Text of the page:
Thursday, May 03, 2007

Stefan Bellof

A question was raised on the Ten-Tenths sportscar forum the other day about people's favourite Porsche sportscar teams. This got me thinking about all those great Group C teams of the 1980s, like Kremer, Brun, Joest and Obermaier who ably backed up the factory team from 1983 onwards. So I hopped over to the site that has a fantastic archive of photos and entry lists from sportscar races, and started browsing through their Group C archives.

So many great cars and evocative liveries and so many great names. One driver in particular stood out as I looked over the entry lists, the late Stefan Bellof. There are very few drivers in the world who would be more deserving of the unfortunate title of "greatest talent lost before his time".

There was no doubt that he was one of the fastest drivers of his generation, winning the German FF1600 title and nearly winning German F3 despite only competing for half a season. He had a tremendously competitive year in Formula 2 before being drafted into the Tyrrell Formula 1 team. Even though the car was perhaps the slowest in the entire field, the young German managed to give Ayrton Senna, Alain Prost and Nigel Mansell a run for their money when the rain fell at Monaco in 1984 and levelled the playing field. He even scored two points finishes in 1985, grabbing a staggering 4th place at the US Grand Prix. It was widely believed that he had signed for Ferrari for the 1986 season, and I personally feel that that would have been the catapult to stardom for him. It's quite possible that he could have ended up alongside Senna or Prost in the McLaren team in '88 or '89. Who would have owned the title of "most successful German F1 driver of the 20th century" had Bellof lived?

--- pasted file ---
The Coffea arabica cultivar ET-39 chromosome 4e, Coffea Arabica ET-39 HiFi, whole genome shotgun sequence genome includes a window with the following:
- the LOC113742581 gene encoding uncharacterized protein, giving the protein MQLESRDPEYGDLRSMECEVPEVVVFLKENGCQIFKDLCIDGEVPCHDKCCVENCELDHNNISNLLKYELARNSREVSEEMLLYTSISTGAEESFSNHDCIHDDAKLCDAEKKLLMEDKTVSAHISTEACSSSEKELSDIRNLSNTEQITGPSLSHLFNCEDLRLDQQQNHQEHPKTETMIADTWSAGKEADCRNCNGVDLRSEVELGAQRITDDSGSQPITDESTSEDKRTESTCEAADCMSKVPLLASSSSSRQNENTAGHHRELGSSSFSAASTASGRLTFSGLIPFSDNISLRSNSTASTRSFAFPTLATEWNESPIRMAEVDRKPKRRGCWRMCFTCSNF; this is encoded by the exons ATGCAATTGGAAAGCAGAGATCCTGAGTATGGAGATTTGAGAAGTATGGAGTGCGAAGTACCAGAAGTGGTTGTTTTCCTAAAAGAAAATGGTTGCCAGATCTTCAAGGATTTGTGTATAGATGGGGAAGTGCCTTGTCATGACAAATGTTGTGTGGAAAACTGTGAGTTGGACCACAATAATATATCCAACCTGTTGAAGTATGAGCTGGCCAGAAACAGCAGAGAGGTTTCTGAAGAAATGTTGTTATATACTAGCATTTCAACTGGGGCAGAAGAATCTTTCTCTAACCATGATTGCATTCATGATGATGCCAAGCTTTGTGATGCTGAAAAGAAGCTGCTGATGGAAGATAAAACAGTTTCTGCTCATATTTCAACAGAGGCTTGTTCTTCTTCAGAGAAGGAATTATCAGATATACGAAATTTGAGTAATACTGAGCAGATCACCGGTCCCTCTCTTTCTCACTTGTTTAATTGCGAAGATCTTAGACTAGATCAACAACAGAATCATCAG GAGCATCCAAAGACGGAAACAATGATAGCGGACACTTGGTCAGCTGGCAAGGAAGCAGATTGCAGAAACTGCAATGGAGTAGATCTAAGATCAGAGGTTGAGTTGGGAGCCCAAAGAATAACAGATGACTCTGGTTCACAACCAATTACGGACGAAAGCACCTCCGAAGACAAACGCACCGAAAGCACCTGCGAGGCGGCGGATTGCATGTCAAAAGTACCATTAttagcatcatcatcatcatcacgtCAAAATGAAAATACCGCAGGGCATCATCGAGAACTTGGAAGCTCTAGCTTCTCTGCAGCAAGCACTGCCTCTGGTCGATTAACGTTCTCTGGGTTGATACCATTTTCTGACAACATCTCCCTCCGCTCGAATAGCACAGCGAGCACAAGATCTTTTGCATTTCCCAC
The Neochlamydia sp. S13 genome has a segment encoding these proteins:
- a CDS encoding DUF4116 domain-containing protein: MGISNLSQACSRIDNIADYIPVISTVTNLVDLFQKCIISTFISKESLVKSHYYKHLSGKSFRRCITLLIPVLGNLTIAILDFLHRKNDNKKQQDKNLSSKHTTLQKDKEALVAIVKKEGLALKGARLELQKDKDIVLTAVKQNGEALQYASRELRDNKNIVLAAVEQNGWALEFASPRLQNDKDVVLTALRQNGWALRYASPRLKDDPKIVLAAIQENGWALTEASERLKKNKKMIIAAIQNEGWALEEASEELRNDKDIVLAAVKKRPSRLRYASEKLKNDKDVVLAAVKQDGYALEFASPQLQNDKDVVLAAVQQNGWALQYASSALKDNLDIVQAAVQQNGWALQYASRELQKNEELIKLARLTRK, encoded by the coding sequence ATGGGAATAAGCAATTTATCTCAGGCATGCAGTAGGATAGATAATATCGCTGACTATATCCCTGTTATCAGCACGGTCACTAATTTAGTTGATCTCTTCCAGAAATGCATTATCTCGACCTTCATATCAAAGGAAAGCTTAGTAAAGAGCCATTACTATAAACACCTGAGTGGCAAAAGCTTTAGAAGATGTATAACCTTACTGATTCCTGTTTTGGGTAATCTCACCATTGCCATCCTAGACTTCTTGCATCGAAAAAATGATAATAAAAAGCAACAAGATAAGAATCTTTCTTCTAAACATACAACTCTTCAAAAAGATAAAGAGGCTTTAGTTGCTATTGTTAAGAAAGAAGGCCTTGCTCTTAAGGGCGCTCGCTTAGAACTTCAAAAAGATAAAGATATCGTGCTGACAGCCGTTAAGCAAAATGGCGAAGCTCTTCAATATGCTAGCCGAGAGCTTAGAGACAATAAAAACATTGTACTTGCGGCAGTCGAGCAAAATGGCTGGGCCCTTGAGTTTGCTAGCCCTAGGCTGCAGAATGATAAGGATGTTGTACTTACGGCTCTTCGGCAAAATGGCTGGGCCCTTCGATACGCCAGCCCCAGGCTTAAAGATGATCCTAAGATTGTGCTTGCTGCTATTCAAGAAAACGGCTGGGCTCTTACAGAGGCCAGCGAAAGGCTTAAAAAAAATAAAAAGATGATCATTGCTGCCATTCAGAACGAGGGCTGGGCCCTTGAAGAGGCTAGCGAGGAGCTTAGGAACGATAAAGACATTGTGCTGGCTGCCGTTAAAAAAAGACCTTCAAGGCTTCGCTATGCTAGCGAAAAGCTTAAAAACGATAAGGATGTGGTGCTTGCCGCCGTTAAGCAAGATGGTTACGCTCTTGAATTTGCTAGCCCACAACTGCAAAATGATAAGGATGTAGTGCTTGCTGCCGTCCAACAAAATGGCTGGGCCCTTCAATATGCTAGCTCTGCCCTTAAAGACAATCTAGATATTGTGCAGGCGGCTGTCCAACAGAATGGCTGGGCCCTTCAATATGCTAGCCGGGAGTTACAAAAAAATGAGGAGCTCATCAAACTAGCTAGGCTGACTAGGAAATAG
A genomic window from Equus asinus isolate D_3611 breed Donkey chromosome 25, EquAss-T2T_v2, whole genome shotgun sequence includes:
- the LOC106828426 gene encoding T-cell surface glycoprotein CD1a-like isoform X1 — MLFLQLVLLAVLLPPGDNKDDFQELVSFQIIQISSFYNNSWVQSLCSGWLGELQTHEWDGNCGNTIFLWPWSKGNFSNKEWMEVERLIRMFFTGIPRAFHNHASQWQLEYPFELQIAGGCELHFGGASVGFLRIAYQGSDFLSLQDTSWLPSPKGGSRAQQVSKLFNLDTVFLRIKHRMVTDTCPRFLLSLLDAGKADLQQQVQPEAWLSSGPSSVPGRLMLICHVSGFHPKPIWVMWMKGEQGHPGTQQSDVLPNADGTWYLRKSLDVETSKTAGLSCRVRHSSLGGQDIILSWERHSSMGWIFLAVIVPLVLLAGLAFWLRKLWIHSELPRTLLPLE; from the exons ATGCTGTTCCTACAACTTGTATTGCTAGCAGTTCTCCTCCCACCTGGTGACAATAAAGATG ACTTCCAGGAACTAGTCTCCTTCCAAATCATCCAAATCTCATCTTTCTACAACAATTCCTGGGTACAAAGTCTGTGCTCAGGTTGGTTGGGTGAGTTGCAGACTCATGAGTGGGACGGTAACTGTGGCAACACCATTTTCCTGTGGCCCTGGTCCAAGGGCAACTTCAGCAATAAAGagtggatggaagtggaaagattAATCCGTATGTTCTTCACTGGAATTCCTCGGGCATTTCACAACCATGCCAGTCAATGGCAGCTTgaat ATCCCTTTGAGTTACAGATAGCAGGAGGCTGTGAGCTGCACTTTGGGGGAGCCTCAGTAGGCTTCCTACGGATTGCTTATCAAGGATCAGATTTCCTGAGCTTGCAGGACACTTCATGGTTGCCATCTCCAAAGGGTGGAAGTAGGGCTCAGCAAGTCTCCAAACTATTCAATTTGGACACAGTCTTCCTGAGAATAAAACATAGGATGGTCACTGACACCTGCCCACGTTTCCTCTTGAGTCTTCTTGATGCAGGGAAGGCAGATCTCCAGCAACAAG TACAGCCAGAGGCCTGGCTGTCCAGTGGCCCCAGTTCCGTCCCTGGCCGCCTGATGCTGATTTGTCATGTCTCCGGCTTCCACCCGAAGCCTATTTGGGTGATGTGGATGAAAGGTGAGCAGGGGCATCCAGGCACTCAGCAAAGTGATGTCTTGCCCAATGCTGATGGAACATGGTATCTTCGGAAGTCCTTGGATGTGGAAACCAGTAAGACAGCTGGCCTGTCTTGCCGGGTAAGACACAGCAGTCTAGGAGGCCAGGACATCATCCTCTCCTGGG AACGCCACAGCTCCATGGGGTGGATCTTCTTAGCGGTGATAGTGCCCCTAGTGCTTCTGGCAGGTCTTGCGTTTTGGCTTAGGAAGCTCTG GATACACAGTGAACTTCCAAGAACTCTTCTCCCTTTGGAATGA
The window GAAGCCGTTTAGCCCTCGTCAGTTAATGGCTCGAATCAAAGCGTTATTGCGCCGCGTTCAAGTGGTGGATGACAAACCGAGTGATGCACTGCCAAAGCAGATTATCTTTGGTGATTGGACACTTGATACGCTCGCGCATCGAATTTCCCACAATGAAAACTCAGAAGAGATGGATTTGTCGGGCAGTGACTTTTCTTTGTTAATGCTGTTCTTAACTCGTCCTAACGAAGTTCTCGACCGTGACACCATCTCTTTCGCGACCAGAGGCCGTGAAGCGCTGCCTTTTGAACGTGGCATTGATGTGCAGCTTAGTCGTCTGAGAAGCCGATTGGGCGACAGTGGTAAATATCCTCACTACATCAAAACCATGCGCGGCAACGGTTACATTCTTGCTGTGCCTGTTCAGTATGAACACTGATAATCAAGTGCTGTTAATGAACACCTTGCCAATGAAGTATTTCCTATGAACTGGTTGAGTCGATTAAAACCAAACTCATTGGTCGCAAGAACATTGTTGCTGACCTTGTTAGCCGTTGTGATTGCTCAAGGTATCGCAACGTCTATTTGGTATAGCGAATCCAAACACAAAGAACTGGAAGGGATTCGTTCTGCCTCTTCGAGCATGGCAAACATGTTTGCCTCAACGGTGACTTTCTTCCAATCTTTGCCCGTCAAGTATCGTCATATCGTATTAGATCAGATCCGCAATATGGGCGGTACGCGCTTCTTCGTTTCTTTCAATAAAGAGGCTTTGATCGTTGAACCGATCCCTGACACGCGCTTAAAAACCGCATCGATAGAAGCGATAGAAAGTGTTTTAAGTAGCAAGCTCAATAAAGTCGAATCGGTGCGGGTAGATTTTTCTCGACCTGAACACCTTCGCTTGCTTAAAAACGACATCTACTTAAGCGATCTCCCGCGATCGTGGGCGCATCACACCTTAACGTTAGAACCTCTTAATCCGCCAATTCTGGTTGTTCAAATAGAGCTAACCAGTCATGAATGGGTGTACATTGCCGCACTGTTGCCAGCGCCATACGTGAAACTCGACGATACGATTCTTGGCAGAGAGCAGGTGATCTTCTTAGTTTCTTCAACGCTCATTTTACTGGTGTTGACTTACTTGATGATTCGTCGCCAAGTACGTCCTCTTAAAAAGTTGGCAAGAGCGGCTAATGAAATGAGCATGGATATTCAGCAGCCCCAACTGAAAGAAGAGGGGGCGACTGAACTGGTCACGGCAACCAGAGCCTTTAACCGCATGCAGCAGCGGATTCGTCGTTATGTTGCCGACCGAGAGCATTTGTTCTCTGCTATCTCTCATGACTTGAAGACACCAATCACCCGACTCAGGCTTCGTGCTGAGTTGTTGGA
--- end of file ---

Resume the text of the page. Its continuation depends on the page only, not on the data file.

His sportscar career was equally spectacular. Although he failed to finish during both his outings at Le Mans, he clinched the 1984 World Endurance Championship ahead of illustrious factory Porsche team-mates such as Derek Bell, Jacky Ickx and Jochen Mass. He won numerous races and showed that raw natural talent that team managers dream about.

In 1985 the factory Porsche team replaced him with Hans-Joachim Stuck, perhaps knowing that his Formula 1 commitments would make it more difficult to focus on his sportscar career. He had a number of outings for the privateer Brun outfit and it was in a Brun Porsche that he lost his life at Spa-Francorchamps on September 1st, 1985. His car was slower than the factory machines, but his sheer speed found him dicing for position with Jacky Ickx's Rothmans Porsche 962. Impatience got the better of him, and he collided with the other car at the brutally fast Eau Rouge corner, taking both cars into the armco where they caught fire. He was pronounced dead one hour later.

I tend to think of the loss of Bellof in the same way as I think of Kurt Cobain, Jimi Hendrix, Janis Joplin or Jim Morrison. All had huge talent, and all had so much more to give to the world.

All were 27, too.

**LAST MINUTE EDIT**: I forgot to mention when I posted this yesterday that Stefan Bellof holds the record for the fastest EVER lap around the Nurburgring's Nordschleife circuit, set in a Porsche 956 in 1984. The fact that the 23-year old record still stands today is incredible...

1 comment:

Declan Brennan - said...

I couldn't agree more. he could well have been the greatest ever and certainly a match for Senna.